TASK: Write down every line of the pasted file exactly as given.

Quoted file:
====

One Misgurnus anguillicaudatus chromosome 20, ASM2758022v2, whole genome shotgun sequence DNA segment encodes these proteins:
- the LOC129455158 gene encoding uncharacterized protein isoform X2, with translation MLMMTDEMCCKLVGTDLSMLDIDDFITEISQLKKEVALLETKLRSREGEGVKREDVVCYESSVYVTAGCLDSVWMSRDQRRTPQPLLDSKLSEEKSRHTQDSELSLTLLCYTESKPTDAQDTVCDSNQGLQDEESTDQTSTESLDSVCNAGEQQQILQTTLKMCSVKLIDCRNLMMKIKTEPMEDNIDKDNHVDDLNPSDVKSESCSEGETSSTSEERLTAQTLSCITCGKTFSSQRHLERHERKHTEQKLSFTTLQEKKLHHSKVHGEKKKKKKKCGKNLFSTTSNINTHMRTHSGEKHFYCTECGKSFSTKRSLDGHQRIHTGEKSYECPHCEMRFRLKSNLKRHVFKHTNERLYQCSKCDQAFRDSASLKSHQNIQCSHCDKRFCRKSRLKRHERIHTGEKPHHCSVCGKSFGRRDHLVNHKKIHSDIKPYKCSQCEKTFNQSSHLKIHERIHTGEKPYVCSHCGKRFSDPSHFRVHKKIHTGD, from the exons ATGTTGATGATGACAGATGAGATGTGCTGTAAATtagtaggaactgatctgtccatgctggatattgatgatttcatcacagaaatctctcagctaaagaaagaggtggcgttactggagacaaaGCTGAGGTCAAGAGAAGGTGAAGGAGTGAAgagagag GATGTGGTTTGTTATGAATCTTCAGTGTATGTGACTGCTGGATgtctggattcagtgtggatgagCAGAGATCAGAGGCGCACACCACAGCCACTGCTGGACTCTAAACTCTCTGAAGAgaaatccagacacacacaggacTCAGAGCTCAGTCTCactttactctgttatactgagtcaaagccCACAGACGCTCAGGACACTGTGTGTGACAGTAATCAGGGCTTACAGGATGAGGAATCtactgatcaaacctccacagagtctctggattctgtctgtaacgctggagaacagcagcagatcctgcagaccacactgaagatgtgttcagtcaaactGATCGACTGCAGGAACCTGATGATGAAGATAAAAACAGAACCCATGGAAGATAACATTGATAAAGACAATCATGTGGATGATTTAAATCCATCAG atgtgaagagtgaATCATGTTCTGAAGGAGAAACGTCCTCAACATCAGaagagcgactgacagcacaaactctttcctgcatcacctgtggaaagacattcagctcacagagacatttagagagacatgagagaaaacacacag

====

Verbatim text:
One Misgurnus anguillicaudatus chromosome 20, ASM2758022v2, whole genome shotgun sequence DNA segment encodes these proteins:
- the LOC129455158 gene encoding uncharacterized protein isoform X2, with translation MLMMTDEMCCKLVGTDLSMLDIDDFITEISQLKKEVALLETKLRSREGEGVKREDVVCYESSVYVTAGCLDSVWMSRDQRRTPQPLLDSKLSEEKSRHTQDSELSLTLLCYTESKPTDAQDTVCDSNQGLQDEESTDQTSTESLDSVCNAGEQQQILQTTLKMCSVKLIDCRNLMMKIKTEPMEDNIDKDNHVDDLNPSDVKSESCSEGETSSTSEERLTAQTLSCITCGKTFSSQRHLERHERKHTEQKLSFTTLQEKKLHHSKVHGEKKKKKKKCGKNLFSTTSNINTHMRTHSGEKHFYCTECGKSFSTKRSLDGHQRIHTGEKSYECPHCEMRFRLKSNLKRHVFKHTNERLYQCSKCDQAFRDSASLKSHQNIQCSHCDKRFCRKSRLKRHERIHTGEKPHHCSVCGKSFGRRDHLVNHKKIHSDIKPYKCSQCEKTFNQSSHLKIHERIHTGEKPYVCSHCGKRFSDPSHFRVHKKIHTGD, from the exons ATGTTGATGATGACAGATGAGATGTGCTGTAAATtagtaggaactgatctgtccatgctggatattgatgatttcatcacagaaatctctcagctaaagaaagaggtggcgttactggagacaaaGCTGAGGTCAAGAGAAGGTGAAGGAGTGAAgagagag GATGTGGTTTGTTATGAATCTTCAGTGTATGTGACTGCTGGATgtctggattcagtgtggatgagCAGAGATCAGAGGCGCACACCACAGCCACTGCTGGACTCTAAACTCTCTGAAGAgaaatccagacacacacaggacTCAGAGCTCAGTCTCactttactctgttatactgagtcaaagccCACAGACGCTCAGGACACTGTGTGTGACAGTAATCAGGGCTTACAGGATGAGGAATCtactgatcaaacctccacagagtctctggattctgtctgtaacgctggagaacagcagcagatcctgcagaccacactgaagatgtgttcagtcaaactGATCGACTGCAGGAACCTGATGATGAAGATAAAAACAGAACCCATGGAAGATAACATTGATAAAGACAATCATGTGGATGATTTAAATCCATCAG atgtgaagagtgaATCATGTTCTGAAGGAGAAACGTCCTCAACATCAGaagagcgactgacagcacaaactctttcctgcatcacctgtggaaagacattcagctcacagagacatttagagagacatgagagaaaacacacag